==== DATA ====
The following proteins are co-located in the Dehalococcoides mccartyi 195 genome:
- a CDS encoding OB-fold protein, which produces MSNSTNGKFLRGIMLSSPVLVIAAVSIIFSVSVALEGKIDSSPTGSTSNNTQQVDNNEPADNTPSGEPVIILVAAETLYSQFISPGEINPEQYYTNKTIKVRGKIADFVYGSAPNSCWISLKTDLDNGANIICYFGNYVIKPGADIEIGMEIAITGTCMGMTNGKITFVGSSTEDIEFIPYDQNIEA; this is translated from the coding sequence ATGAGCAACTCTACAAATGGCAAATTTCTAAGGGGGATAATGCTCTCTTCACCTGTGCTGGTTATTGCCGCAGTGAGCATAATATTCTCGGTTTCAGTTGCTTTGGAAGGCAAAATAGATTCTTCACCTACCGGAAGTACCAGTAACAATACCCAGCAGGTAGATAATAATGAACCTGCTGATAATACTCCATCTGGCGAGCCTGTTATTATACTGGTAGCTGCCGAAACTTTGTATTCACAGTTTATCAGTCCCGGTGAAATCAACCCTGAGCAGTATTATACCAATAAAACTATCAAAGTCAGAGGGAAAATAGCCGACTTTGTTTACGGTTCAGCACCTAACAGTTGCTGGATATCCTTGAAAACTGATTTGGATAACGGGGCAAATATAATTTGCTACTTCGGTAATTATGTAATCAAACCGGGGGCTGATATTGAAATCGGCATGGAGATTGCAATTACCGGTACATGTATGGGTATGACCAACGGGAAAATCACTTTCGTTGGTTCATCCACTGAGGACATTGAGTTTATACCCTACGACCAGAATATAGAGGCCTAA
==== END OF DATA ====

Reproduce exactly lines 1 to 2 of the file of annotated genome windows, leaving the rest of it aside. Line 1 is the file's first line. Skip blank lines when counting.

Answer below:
The following proteins are co-located in the Dehalococcoides mccartyi 195 genome:
- a CDS encoding OB-fold protein, which produces MSNSTNGKFLRGIMLSSPVLVIAAVSIIFSVSVALEGKIDSSPTGSTSNNTQQVDNNEPADNTPSGEPVIILVAAETLYSQFISPGEINPEQYYTNKTIKVRGKIADFVYGSAPNSCWISLKTDLDNGANIICYFGNYVIKPGADIEIGMEIAITGTCMGMTNGKITFVGSSTEDIEFIPYDQNIEA; this is translated from the coding sequence ATGAGCAACTCTACAAATGGCAAATTTCTAAGGGGGATAATGCTCTCTTCACCTGTGCTGGTTATTGCCGCAGTGAGCATAATATTCTCGGTTTCAGTTGCTTTGGAAGGCAAAATAGATTCTTCACCTACCGGAAGTACCAGTAACAATACCCAGCAGGTAGATAATAATGAACCTGCTGATAATACTCCATCTGGCGAGCCTGTTATTATACTGGTAGCTGCCGAAACTTTGTATTCACAGTTTATCAGTCCCGGTGAAATCAACCCTGAGCAGTATTATACCAATAAAACTATCAAAGTCAGAGGGAAAATAGCCGACTTTGTTTACGGTTCAGCACCTAACAGTTGCTGGATATCCTTGAAAACTGATTTGGATAACGGGGCAAATATAATTTGCTACTTCGGTAATTATGTAATCAAACCGGGGGCTGATATTGAAATCGGCATGGAGATTGCAATTACCGGTACATGTATGGGTATGACCAACGGGAAAATCACTTTCGTTGGTTCATCCACTGAGGACATTGAGTTTATACCCTACGACCAGAATATAGAGGCCTAA